Home / Featured / President Trump Nominates Jerome Powell as Fed Chair Print This Post Servicers Navigate the Post-Pandemic World 2 days ago Previous: A Look Inside Caliber Home Loans’ Portfolio Next: GOP Tax Reform to Impact the Housing Market Related Articles Demand Propels Home Prices Upward 2 days ago in Featured, Government, Headlines, News Sign up for DS News Daily The Week Ahead: Nearing the Forbearance Exit 2 days ago November 2, 2017 1,594 Views The Best Markets For Residential Property Investors 2 days ago Today, President Donald Trump announced the nomination of Jerome Powell, a Federal Reserve Board governor who previously worked as a private-equity executive, as Fed Chair to succeed Janet Yellen.The President said there are few positions more important than this in our government as he urged the Senate to confirm Powell.”He’s strong, he’s committed, and he’s smart,” President Trump said during the official announcement. “And if he is confirmed by the Senate he will put his considerable talents and experience to work, leading our nation’s central independent bank, which has the critical responsibility to set monetary policy and our banking system as a whole.”Taking the podium after the President, Powell said, “If I am confirmed by the Senate, I will do everything in my power to achieve congressionally assigned goals of stable prices and maximum employment.”Powell continued, “Inside the Federal Reserve, we understand that monetary policy decisions matter for American families and communities. I strongly share that sense of mission and I am committed to making decisions with objectivity based on the best available evidence in the longstanding tradition of monetary policy efforts.”The choice of Powell as new Fed Chair is a departure in a long tradition of reappointing Fed chairs to a second term since G. William Miller was the Fed Chair in 1979 under President Jimmy Carter. Powell has served as a governor of the nation’s central bank since he was nominated by President Obama in 2012, but much of his career has been in investment banking and private equity. If elected Powell is the first former investment banker to hold the position.A Princeton University graduate, Powell was a lawyer in New York before he joined the investment bank Dillon Reed & Co. in 1984. He stayed there until he joined the Treasury Department in 1990. After he left Treasury, Powell worked as a partner at Carlyle Group, the private equity, and asset management giant, from 1997 to 2005. Powell expressed his thoughts on the normalization of Monetary Policy during his most recent speech in June for the Economic Club of New York. Powell said:”The healthy state of our economy and favorable outlook suggest that the FOMC should continue the process of normalizing monetary policy. The Committee has been patient in raising rates, and that patience has paid dividends.”In addition, Powell largely supports Dodd-Frank, the sweeping set of reforms instituted after the financial crisis to make banks healthier, CNN reports.“The nomination of Jerome Powell is an encouraging signal that the monetary policy that has been successful in stabilizing and maintaining the economy will continue in the near term, said Five Star Institute President and CEO Ed Delgado. “Powell’s wealth of diversified experience and deep understanding of our economy will serve him and the nation well in the years to come.” Governmental Measures Target Expanded Access to Affordable Housing 2 days ago Tagged with: fed chair HOUSING mortgage The Best Markets For Residential Property Investors 2 days ago Governmental Measures Target Expanded Access to Affordable Housing 2 days ago Servicers Navigate the Post-Pandemic World 2 days ago Nicole Casperson is the Associate Editor of DS News and MReport. She graduated from Texas Tech University where she received her M.A. in Mass Communications and her B.A. in Journalism. Casperson previously worked as a graduate teaching instructor at Texas Tech’s College of Media and Communications. Her thesis will be published by the International Communication Association this fall. To contact Casperson, e-mail: [email protected] Share Save Subscribe Data Provider Black Knight to Acquire Top of Mind 2 days ago Data Provider Black Knight to Acquire Top of Mind 2 days ago Demand Propels Home Prices Upward 2 days ago About Author: Nicole Casperson fed chair HOUSING mortgage 2017-11-02 Nicole Casperson President Trump Nominates Jerome Powell as Fed Chair
News UpdatesAfter Bombay HC’s Stern Warning, Daughter Submits Undertaking, Agrees To Vacate Mother’s Flat [Read Order] Nitish Kashyap22 Jun 2020 5:21 AMShare This – xThe Bombay High Court disposed of a writ petition filed by a 70-year-old mother against her daughter seeking her eviction from the flat they reside in alleging that she tortured her both mentally and physically. After Court’s warning in the previous hearing, the daughter filed an undertaking stating that she will be evicting the said flat along with her son within eight weeks. Division…Your free access to Live Law has expiredTo read the article, get a premium account.Your Subscription Supports Independent JournalismSubscription starts from ₹ 599+GST (For 6 Months)View PlansPremium account gives you:Unlimited access to Live Law Archives, Weekly/Monthly Digest, Exclusive Notifications, Comments.Reading experience of Ad Free Version, Petition Copies, Judgement/Order Copies.Subscribe NowAlready a subscriber?LoginThe Bombay High Court disposed of a writ petition filed by a 70-year-old mother against her daughter seeking her eviction from the flat they reside in alleging that she tortured her both mentally and physically. After Court’s warning in the previous hearing, the daughter filed an undertaking stating that she will be evicting the said flat along with her son within eight weeks. Division bench of Justice SJ Kathawalla and Justice NR Borkar referred to the story of Shravan Kumar from the Ramayana- “Our country has always been proud of progeny like Shravan Kumar, who to fulfill the wish of his poor, blind and ageing parents, took them on a pilgrimage by carrying them on his shoulder in two baskets put on either side of the bamboo stick, and whilst trying to collect water on his way from a stream, to quench the thirst of his parents, became a target of King Dashrath’s arrow. It is unfortunate that in the last several years Courts are repeatedly witnessing, old parents knocking at its doors, in the twilight years of their lives seeking redressal of their grievances against their children.” Previously, the petitioner mother filed an application under Section 4 of the Maintenance and Welfare of Parents and Senior Citizens Act, 2007 before Sub Divisional Officer, Maintenance Tribunal for Parents and Senior Citizens, on March 16, 2020 seeking Sarita’s eviction from the said Flat. However due to the lockdown, the Tribunal was not available to decide her application, thus the present writ petition was filed. The petitioner Rajni Somkuwar alleged that her daughter Sarita, who is a divorcee and is forcefully residing in her flat with her 19-year-old son, tortures her and even took control of the petitioner’s accounts forcefully. On June 5, after concluding that the petitioner seriously apprehended mental and physical harassment at the hands of Sarita, Court issued a stern warning to Sarita and her son that if there are any further complaints from the petitioner about harassment, then both Sarita and her son will be restrained from entering the flat in question. If children cannot take care of their parent/s and allow them to live in peace, they at least ought not to make their life a living hell, Court had observed. The respondent argued that her mother was overreacting at the instance of her younger sibling Vaishali who has come to India temporarily from Singapore with her family. On Friday, Court noted that despite the June 5 order, the petitioner mother has not started residing in the said fat. However, whilst refuting the allegations of her daughter, petitioner made an offer to allow Sarita and her son to reside in one of her fats at Nalasopara, on and from July 15, 2020, if she agreed to vacate the said fat along with her son, so that she (the Petitioner) could start residing again in the said fat for the remainder of her life in peace. Thus, Sarita and her son filed an undertaking declaring that they will be vacating the said flat within eight weeks. Court accepted the said undertaking and said that if Sarita and her son are unable to find premises on leave and license basis within a period of 8 weeks from today, the petitioner shall allow them to reside in her flat at Nalasopara, until they find a premises of their choice on leave and license basis. Moreover, the bench concluded that none of the allegations made by the petitioner mother and her daughter against each other stand established and directed both parties not to publicise any allegations against each other in any manner whatsoever including but not limited to correspondence, social media, newspapers, etc.Click Here To Download Order[Read Order] Next Story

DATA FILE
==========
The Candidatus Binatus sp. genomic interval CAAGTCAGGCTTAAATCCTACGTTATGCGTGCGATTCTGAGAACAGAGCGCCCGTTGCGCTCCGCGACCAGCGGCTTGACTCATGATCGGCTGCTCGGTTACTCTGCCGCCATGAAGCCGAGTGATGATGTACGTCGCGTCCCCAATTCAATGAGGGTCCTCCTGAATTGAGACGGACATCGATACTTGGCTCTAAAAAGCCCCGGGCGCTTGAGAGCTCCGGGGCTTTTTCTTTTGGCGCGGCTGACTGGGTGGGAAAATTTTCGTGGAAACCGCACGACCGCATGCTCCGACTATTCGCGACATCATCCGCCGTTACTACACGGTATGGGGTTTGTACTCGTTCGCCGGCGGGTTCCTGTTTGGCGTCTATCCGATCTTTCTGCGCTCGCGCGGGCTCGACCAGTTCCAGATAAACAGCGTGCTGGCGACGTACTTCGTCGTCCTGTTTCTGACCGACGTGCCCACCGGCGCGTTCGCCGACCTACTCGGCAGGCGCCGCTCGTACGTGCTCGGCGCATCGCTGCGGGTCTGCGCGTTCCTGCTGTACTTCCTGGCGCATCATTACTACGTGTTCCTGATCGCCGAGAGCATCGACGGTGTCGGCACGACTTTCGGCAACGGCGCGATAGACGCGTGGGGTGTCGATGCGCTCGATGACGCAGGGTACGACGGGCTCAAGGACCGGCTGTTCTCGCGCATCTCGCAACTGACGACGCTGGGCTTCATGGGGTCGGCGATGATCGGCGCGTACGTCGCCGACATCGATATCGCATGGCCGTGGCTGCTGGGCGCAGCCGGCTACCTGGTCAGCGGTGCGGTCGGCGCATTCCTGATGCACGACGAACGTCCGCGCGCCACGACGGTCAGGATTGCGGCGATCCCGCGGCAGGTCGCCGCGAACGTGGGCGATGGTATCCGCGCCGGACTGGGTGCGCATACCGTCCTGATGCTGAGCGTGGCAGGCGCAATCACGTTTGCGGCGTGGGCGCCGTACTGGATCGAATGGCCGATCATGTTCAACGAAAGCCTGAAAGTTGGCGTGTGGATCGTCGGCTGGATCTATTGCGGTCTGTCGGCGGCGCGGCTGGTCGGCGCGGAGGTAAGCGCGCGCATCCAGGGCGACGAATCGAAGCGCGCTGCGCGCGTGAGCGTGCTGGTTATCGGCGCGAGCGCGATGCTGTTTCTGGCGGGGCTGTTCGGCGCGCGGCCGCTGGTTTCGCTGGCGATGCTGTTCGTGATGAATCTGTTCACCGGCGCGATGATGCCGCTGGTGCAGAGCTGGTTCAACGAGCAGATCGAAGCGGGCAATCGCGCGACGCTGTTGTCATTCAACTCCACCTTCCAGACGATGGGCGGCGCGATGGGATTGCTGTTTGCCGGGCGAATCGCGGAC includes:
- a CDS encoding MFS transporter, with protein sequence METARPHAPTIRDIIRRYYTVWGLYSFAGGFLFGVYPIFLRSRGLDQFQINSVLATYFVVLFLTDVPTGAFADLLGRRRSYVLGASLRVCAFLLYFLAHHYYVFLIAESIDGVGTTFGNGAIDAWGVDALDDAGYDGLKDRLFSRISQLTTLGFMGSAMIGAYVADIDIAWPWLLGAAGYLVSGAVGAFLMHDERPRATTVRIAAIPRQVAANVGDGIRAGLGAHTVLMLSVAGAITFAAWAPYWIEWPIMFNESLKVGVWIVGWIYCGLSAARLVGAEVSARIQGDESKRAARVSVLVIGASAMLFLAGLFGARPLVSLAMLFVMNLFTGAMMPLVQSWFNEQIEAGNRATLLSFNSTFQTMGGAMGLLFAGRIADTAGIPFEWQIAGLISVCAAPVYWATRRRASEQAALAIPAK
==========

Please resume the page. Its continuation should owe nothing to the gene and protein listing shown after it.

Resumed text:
ColumnsWho Will Impeach The Judges Dr. Lokendra Malik27 July 2020 9:18 AMShare This – xJustice S. N. Shukla, a judge of Allahabad High Court retired on 17 July 2020. He was indicted in an alleged Medical college admissions scam highlighted in 2017. The alleged scam involved some Medical colleges that were not allowed to function by the Medical Council of India which is the regulating body for medical education in the country. It is said that a middleman allegedly assured…Your free access to Live Law has expiredTo read the article, get a premium account.Your Subscription Supports Independent JournalismSubscription starts from ₹ 599+GST (For 6 Months)View PlansPremium account gives you:Unlimited access to Live Law Archives, Weekly/Monthly Digest, Exclusive Notifications, Comments.Reading experience of Ad Free Version, Petition Copies, Judgement/Order Copies.Subscribe NowAlready a subscriber?LoginJustice S. N. Shukla, a judge of Allahabad High Court retired on 17 July 2020. He was indicted in an alleged Medical college admissions scam highlighted in 2017. The alleged scam involved some Medical colleges that were not allowed to function by the Medical Council of India which is the regulating body for medical education in the country. It is said that a middleman allegedly assured the college owners that the courts would allow them to run their colleges. The colleges then allegedly paid to the middleman to get a clearance. The scam was prominently highlighted by the media. A three-member committee, headed by Justice Indira Banerjee, the then Chief Justice of Madras High Court, was constituted by the then Chief Justice of India Mr. Dipak Misra to look into the allegations. Justice S. K. Agnihotri, the then Chief Justice of Sikkim High Court and Justice P. K. Jaiswal, the then judge of the Madhya Pradesh High Court were also the members of the Committee which found sufficient substance in the allegations against the judge and recommended action of removal against him by concluding that “the aberrations complained of are serious enough to call for initiation of proceedings for his removal”. Having considered the report of the Committee, the then Chief Justice of India Dipak Misra advised Justice Shukla either to resign or take voluntary retirement but the latter refused to accept the suggestions made by the Chief Justice of India. The Chief Justice of India advised the Chief Justice of Allahabad High Court to withdraw the judicial work from Justice Shukla in 2018. The judicial work was withdrawn from Justice Shukla in the Lucknow Bench of Allahabad High Court. As the Chief Justice is master of the roster, he has power to allocate cases to the judges. Except this, he has no other disciplinary power against a judge. In addition to this, the then Chief Justice Misra also wrote to the President and the Prime Minister to initiate the removal proceedings against Justice Shukla. It is pertinent to mention that under our constitutional scheme a judge of the Supreme Court/High Court can be removed only on the ground of proved misbehaviour or incapacity by the President if Parliament passes a resolution to that effect by the special majority. The complaint about misbehaviour or incapacity against a judge has to be proved under the Judges (Enquiry) Act, 1968. A removal motion may be brought in any House of Parliament, it should be signed by 100 members in case of the Lok Sabha or 50 members in the case of Rajya Sabha is to be given to the speaker or the chairperson who then constitutes a three-member committee to investigate the charges against the judge. The Committee should consist of the Chief Justice or judge of the Supreme Court, a Chief Justice of a High Court and a distinguished jurist. If the Committee finds the judge guilty of the charges of misbehaviour or incapacity, the House in which the motion was introduced, can take up the motion for consideration. Once the House in which the removal motion was introduced passes it with a special majority, it goes to the second House, which also has to pass it with the special majority. After the motion is passed by both the Houses of Parliament by the special majority, an address is presented to the President for removal of the judges and then the President passes an order removing the judge. This is how a judge of the Supreme Court/High Court can be removed from his office in our country. In this whole process the Chief Justice of India has no say. He can only bring the matter to the knowledge of the government which can take the matter to Parliament. But in Justice Shukla’s case, it seems that the government forgot this process and allowed him to retire peacefully with all retiral benefits. No judicial work was given to him for more than two years. Will it not harm our judicial system? I am asking this question to myself. Should the judges not be treated equally like other citizens? They should obviously be treated equally as per the mandate of the Rule of Law and our equality jurisprudence. Not only one Chief Justice of the Supreme Court but the two Chief Justices strongly recommended to the Central Government to consider Justice Shukla’s removal by Parliament. Chief Justice Gogoi also tried to persuade the Central Government to initiate the removal process against Justice Shukla but his recommendation was not taken seriously. In June 2019, Chief Justice Gogoi also allowed the Central Bureau of Investigation to register a FIR against Justice Shukla under the Prevention of Corruption Act for his alleged involvement in the Medical College admission scam. A FIR was registered against Justice Shukla and others under sections 7, 8, 12, 13(1) and 13(2) of the PCA. The CBI raided his premises in December 2019. This was the first time that a sitting High Court judge was investigated by the CBI. As per the ruling of the Supreme Court delivered in the Veeraswamy case in 1991, a High Court/Supreme Court judge cannot be investigated by the CBI or any other agency without the prior permission of the Chief Justice of India. Even a FIR cannot be registered without the prior assent of the Chief Justice of India. However, the Constitution does not provide any such immunity to the judges. This protection is rightly created by a judicial verdict to protect the independence of the judiciary. Judges need independence to discharge their judicial functions but nobody should be permitted to misuse this protection because of these safeguards. Chief Justice Gogoi also wrote to the Prime Minister to bring the removal proceedings against Justice Shukla in Parliament. But again, nothing happened and Justice Shukla enjoyed his high judicial office and left it without any punishment. Needless to say, Justice Shukla’s continuance in high judicial office did not give a good message to the legal community and the public at large. It certainly sets a bad precedent which undermines the collective dignity and integrity of our judicial system. It is surprising to note that despite the recommendations of two Chief Justices of the country, the Prime Minister or the Law Minister did not find time to consider Justice Shukla’s removal from the high judicial office. This reflects the poor state of affairs of our constitutional system. It is well-known that the government does not take even a few hours to suspend a government officer if he/she commits any misconduct and if he is found guilty in the disciplinary proceedings, he loses his job and also faces criminal proceedings. But here is a strange case when a three-member committee of the judges found substance in allegations against a High Court judge and the head of the government did not think it appropriate to take the matter to Parliament. Is a High Court judge above the law? As mentioned earlier, a High Court judge can be removed by the President only when Parliament passes removal address against him by majority. The opposition parties do not have majority in Parliament. It is very difficult, if not impossible, to impeach a judge without the support of the government in power. It was obviously the ruling government which was required to initiate the process given its majority in the Houses of Parliament. But no action was taken against a tainted judge. I am unable to understand the reasons. Does the government want to give safe passage to tainted judges? This is how we would make India a great country. Is it our idea of justice? It would cause an irreparable damage to the judicial system in our country. This was not the dream of our great founding fathers who gave us a great Constitution. They had envisioned a free and fair judiciary that could deliver justice without any hesitation or obstruction. Unfortunately, the political custodians of the Constitution have badly failed to protect the judiciary. Someone has rightly said that the biggest strength of the judiciary is people’s trust and this kind of bad developments reduce the public trust in the institution of the judiciary. The people of the country hold the judiciary in high esteem. They knock the doors of the courts of justice when other branches of the state disappoint them. If they lose faith in the judiciary, our legal system cannot survive. The Supreme Court has said on many occasions that society’s demand of honesty in a judge is exacting and absolute. The standards of judicial behaviour and conduct, both on and off the bench, are normally extremely high and a judge who deviates from such standards betrays the trust reposed on him. It is rightly said that a single dishonest judge not only dishonours himself and disgraces his office but jeopardizes the integrity of the entire judicial system. Sadly, our judicial system is losing its credibility day by day. This is not good for our democracy. During the last few years, the confidence of people in the judiciary has certainly been reduced up to a large extent and this is a matter of great concern. It causes a big threat to the independence of the judiciary and the rule of law. The Constitution provides safeguards to the judges so that they could discharge their judicial functions without fear or favour. Nobody should be allowed to use these safeguards as shields. Once the Chief Justice of India wrote to the Prime Minister, it was his constitutional duty to refer the matter to Parliament for necessary action. There was no justification to ignore the advice of the Chief Justice of India. This matter was squarely covered under the jurisdiction of Parliament and Parliament was duty bound to discharge its great constitutional function. Under our constitutional scheme, the Chief Justice of India has limited options against erring judges. The High Courts are not subordinate to the Supreme Court. However, their decisions are appealable to the Supreme Court. The Chief Justice of India is not the master of the High Court judges. They are constitutional functionaries who hold certain constitutional protections. However, the Supreme Court collegium led by the Chief Justice of India can transfer a judge from one High Court to another but no High Court would like to receive a tainted judge. The second option is to withdraw the judicial work from him by the Chief Justice of the High Court. In this case, the judge drew full salary and benefits without doing any work for more than two years. There is no provision of suspension of services of a High Court judge under our Constitution. Had the government taken a timely action of removal against Justice Shukla, it would have been given a strong message to society about its commitment to the cause of corruption-free governance. Zero tolerance for corruption is need of the hour. Sadly, the government badly failed to give any such message. Who will impeach the judges? It is only the Parliament, not the judiciary. The Parliament should have been acted promptly in this matter. It goes without saying that by remaining silent about this matter, the government becomes complicit in the hurt caused to both the institution of the judiciary and its image. It lends itself to a perception of double standards in our constitutional system which cannot be appreciated. Judges are not above the law. Law is the king of kings.Views are personal only.(Author is a practising Lawyer at Supreme Court of India) Next Story